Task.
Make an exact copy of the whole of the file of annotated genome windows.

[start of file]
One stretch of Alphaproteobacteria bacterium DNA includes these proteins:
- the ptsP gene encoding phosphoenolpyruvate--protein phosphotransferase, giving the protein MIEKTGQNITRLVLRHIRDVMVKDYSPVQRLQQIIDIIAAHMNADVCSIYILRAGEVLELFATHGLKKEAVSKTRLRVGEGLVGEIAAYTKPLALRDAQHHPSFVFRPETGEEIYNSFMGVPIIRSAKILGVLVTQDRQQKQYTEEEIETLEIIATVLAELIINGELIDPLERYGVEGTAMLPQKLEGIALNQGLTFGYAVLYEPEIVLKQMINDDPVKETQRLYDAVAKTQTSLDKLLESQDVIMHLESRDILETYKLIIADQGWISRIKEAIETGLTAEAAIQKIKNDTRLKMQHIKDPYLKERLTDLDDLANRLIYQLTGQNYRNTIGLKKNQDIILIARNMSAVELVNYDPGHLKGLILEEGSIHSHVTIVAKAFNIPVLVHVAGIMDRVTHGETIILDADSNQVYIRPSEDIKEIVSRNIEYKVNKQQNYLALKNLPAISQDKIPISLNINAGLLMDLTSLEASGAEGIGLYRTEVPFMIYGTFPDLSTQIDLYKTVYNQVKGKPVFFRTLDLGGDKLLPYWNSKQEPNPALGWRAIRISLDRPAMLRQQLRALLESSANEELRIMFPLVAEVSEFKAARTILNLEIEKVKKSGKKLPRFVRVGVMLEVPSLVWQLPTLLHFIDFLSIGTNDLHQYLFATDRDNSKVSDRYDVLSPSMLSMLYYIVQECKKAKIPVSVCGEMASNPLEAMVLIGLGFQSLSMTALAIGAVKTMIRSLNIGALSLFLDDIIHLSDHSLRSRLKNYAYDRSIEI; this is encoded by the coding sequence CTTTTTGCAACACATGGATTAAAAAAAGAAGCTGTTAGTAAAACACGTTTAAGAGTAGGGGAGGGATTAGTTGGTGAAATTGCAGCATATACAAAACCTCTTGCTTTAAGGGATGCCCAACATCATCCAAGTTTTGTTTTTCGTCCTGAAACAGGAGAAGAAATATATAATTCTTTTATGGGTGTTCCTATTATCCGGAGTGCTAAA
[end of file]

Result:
One stretch of Alphaproteobacteria bacterium DNA includes these proteins:
- the ptsP gene encoding phosphoenolpyruvate--protein phosphotransferase, giving the protein MIEKTGQNITRLVLRHIRDVMVKDYSPVQRLQQIIDIIAAHMNADVCSIYILRAGEVLELFATHGLKKEAVSKTRLRVGEGLVGEIAAYTKPLALRDAQHHPSFVFRPETGEEIYNSFMGVPIIRSAKILGVLVTQDRQQKQYTEEEIETLEIIATVLAELIINGELIDPLERYGVEGTAMLPQKLEGIALNQGLTFGYAVLYEPEIVLKQMINDDPVKETQRLYDAVAKTQTSLDKLLESQDVIMHLESRDILETYKLIIADQGWISRIKEAIETGLTAEAAIQKIKNDTRLKMQHIKDPYLKERLTDLDDLANRLIYQLTGQNYRNTIGLKKNQDIILIARNMSAVELVNYDPGHLKGLILEEGSIHSHVTIVAKAFNIPVLVHVAGIMDRVTHGETIILDADSNQVYIRPSEDIKEIVSRNIEYKVNKQQNYLALKNLPAISQDKIPISLNINAGLLMDLTSLEASGAEGIGLYRTEVPFMIYGTFPDLSTQIDLYKTVYNQVKGKPVFFRTLDLGGDKLLPYWNSKQEPNPALGWRAIRISLDRPAMLRQQLRALLESSANEELRIMFPLVAEVSEFKAARTILNLEIEKVKKSGKKLPRFVRVGVMLEVPSLVWQLPTLLHFIDFLSIGTNDLHQYLFATDRDNSKVSDRYDVLSPSMLSMLYYIVQECKKAKIPVSVCGEMASNPLEAMVLIGLGFQSLSMTALAIGAVKTMIRSLNIGALSLFLDDIIHLSDHSLRSRLKNYAYDRSIEI; this is encoded by the coding sequence CTTTTTGCAACACATGGATTAAAAAAAGAAGCTGTTAGTAAAACACGTTTAAGAGTAGGGGAGGGATTAGTTGGTGAAATTGCAGCATATACAAAACCTCTTGCTTTAAGGGATGCCCAACATCATCCAAGTTTTGTTTTTCGTCCTGAAACAGGAGAAGAAATATATAATTCTTTTATGGGTGTTCCTATTATCCGGAGTGCTAAA